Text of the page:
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Judge rules against Ohio limiting ballot drop boxes to one per county

Judge rules against Ohio limiting ballot drop boxes to one per county
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An Ohio county judge on Tuesday struck down a directive limiting counties in the state to one ballot drop box each in the November general election, arguing that the order was arbitrary and unreasonable, according to The Associated Press

Ohio Secretary of State Frank LaRose (R) originally announced the directive last month, saying at a news conference at the time that “with under three months to go until Election Day, I don’t think it’s time to change the way we have done things here in Ohio and add new drop boxes and questions about the validity of that." 

After the directive was issued, the Ohio Democratic Party and a coalition of voting rights groups sued LaRose, calling the prohibition of election boards to install additional drop boxes unconstitutional.

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The ruling comes amid national concerns on the safety of in-person voting, as well as the ability of the U.S. Postal Service to handle a surge in absentee ballots amid the coronavirus pandemic.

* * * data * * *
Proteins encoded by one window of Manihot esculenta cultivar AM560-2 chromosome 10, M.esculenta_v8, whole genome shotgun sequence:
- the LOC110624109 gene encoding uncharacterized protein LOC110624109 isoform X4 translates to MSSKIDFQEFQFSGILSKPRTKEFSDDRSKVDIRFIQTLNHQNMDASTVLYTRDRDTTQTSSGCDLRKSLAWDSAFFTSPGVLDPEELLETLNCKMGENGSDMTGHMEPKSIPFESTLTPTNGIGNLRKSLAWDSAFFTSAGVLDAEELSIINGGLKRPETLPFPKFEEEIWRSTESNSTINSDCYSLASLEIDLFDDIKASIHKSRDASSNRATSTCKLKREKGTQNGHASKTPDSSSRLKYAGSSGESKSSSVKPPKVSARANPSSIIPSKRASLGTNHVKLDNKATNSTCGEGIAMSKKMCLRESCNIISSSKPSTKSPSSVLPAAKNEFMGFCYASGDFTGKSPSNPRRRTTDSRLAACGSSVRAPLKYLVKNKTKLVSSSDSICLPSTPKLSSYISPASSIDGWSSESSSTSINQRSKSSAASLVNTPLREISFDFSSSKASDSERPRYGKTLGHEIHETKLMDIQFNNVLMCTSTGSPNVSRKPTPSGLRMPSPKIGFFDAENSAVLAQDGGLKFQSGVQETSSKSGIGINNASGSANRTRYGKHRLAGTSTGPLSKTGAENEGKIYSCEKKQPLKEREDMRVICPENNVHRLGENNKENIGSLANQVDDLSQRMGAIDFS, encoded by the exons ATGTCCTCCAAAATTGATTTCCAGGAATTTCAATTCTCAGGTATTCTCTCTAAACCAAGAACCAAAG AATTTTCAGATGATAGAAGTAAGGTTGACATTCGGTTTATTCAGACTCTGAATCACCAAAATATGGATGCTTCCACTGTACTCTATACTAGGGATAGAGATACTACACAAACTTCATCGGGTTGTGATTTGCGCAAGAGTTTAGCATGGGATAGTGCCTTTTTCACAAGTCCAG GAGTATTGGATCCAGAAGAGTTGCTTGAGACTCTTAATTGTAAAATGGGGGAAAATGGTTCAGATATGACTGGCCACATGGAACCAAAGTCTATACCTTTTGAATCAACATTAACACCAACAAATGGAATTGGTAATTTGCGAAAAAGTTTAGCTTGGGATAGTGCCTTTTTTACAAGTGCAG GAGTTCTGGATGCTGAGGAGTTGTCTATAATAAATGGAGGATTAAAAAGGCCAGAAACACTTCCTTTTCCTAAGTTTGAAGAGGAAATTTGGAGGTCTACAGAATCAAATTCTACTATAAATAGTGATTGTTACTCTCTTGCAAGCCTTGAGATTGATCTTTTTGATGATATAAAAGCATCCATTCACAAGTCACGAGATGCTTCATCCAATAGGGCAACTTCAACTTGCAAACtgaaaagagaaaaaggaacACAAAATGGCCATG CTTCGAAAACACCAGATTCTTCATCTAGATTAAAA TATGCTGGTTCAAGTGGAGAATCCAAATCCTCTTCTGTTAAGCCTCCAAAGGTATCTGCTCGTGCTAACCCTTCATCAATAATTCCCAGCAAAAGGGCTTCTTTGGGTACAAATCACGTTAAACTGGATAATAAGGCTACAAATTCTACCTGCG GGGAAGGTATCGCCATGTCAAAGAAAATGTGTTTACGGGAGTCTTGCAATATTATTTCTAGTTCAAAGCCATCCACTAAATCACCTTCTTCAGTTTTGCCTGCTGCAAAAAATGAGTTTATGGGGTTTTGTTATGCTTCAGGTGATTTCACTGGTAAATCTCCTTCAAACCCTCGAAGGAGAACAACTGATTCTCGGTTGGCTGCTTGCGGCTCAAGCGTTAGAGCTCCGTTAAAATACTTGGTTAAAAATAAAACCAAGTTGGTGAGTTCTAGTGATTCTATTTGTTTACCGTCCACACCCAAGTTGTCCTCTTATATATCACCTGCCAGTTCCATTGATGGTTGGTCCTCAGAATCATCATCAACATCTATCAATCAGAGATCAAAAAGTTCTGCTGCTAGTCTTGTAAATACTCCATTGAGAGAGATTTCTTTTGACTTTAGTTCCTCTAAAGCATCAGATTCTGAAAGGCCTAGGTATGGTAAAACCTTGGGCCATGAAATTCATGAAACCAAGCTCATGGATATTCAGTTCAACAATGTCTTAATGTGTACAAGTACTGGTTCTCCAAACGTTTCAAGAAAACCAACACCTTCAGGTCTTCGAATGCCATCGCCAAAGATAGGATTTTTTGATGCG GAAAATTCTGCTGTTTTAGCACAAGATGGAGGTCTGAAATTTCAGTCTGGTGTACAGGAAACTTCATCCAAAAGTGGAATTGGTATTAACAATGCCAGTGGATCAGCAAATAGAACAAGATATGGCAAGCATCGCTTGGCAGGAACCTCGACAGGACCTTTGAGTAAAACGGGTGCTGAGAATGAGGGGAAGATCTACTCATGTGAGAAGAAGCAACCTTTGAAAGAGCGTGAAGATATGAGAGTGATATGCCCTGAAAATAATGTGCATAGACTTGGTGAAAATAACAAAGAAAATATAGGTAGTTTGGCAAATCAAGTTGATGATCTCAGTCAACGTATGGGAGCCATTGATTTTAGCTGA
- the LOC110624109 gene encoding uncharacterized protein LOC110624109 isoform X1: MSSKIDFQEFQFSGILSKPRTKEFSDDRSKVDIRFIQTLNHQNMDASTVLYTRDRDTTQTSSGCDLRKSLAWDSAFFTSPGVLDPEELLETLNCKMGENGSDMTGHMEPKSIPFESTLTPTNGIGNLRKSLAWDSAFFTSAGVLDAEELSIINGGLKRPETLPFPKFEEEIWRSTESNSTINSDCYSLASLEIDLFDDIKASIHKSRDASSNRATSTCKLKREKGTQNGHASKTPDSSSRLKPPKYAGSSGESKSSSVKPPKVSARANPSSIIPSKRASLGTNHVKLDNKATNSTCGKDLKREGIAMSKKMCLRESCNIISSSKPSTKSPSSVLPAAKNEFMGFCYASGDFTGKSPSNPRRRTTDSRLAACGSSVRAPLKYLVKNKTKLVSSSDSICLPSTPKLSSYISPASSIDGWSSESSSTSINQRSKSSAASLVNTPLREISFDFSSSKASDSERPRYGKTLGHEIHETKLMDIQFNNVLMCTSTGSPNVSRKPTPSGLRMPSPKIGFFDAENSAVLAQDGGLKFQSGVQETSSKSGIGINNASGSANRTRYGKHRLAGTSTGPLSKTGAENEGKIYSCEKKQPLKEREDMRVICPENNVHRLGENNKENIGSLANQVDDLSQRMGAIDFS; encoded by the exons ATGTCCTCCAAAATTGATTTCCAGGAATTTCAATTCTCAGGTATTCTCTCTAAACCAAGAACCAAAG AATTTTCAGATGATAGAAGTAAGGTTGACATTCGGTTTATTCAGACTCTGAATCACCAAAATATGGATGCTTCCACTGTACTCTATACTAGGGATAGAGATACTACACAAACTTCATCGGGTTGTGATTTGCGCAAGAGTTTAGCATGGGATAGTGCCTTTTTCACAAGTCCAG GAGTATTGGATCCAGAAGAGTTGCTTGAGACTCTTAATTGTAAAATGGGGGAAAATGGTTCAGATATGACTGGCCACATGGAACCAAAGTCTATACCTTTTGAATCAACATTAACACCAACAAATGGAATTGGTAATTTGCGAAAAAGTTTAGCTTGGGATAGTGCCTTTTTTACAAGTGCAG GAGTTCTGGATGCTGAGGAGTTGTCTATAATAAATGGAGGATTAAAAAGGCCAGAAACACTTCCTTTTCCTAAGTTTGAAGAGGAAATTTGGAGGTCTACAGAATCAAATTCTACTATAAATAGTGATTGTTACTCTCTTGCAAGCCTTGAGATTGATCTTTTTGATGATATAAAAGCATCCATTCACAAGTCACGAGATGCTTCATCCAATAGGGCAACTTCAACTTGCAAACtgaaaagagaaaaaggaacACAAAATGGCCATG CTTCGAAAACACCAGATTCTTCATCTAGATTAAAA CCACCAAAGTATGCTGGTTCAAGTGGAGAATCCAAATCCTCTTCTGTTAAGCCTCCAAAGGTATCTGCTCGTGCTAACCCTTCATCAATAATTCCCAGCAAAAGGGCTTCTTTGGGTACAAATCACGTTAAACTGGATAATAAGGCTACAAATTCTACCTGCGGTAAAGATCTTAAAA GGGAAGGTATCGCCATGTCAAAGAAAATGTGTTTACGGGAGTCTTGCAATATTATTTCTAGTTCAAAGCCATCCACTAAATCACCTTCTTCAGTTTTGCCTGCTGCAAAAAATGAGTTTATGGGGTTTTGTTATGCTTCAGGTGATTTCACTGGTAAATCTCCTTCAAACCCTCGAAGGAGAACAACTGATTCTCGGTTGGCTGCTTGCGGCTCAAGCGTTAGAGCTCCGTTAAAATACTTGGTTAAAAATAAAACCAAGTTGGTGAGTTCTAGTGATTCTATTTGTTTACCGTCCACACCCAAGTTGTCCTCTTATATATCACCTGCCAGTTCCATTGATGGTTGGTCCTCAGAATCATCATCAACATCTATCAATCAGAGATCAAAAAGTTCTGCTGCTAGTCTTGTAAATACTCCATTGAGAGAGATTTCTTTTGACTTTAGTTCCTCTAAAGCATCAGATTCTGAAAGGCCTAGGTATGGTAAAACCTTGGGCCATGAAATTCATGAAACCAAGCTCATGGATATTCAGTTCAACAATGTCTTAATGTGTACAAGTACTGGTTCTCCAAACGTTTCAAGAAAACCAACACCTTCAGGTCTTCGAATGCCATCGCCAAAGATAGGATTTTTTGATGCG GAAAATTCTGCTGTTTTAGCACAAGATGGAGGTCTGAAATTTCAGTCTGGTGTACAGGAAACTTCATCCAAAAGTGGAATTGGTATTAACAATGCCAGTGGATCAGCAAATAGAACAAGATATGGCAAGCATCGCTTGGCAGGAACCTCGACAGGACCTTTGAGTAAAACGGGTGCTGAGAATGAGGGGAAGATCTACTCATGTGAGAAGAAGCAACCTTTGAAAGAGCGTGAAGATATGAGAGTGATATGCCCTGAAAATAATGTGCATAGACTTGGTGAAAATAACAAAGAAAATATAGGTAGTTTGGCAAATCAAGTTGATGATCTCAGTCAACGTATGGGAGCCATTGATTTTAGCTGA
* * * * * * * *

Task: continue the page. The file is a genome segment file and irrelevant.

President TrumpDonald John TrumpStephen Miller: Trump to further crackdown on illegal immigration if he wins US records 97,000 new COVID-19 cases, shattering daily record Biden leads Trump by 8 points nationally: poll MORE and his allies have also railed against mail-in voting and ballot drop sites, saying that the practice will lead to widespread voter fraud. However, there is little evidence to suggest that voting by mail leads to fraud. 

Maggie Sheehan, a spokesperson for LaRose, said in a statement to The Hill on Wednesday that “Ohioans deserve a full and immediate review of the ruling by the appellate courts.”

“Yesterday’s ruling has enormous implications for holding a secure and fair election in Ohio and assuring voters of the integrity of its result,” Sheehan added. 

Sheehan went on to say that while Franklin County Common Pleas Judge Richard Frye ruled that the case cannot be appealed immediately, LaRose on Wednesday requested that the judge allow the secretary to challenge the ruling. 

“He should immediately rule on the pending injunction of the Secretary’s Directive and conclude the entire case to allow an appeal,” Sheehan said. “Doing so will best serve Ohio’s voters this fall.”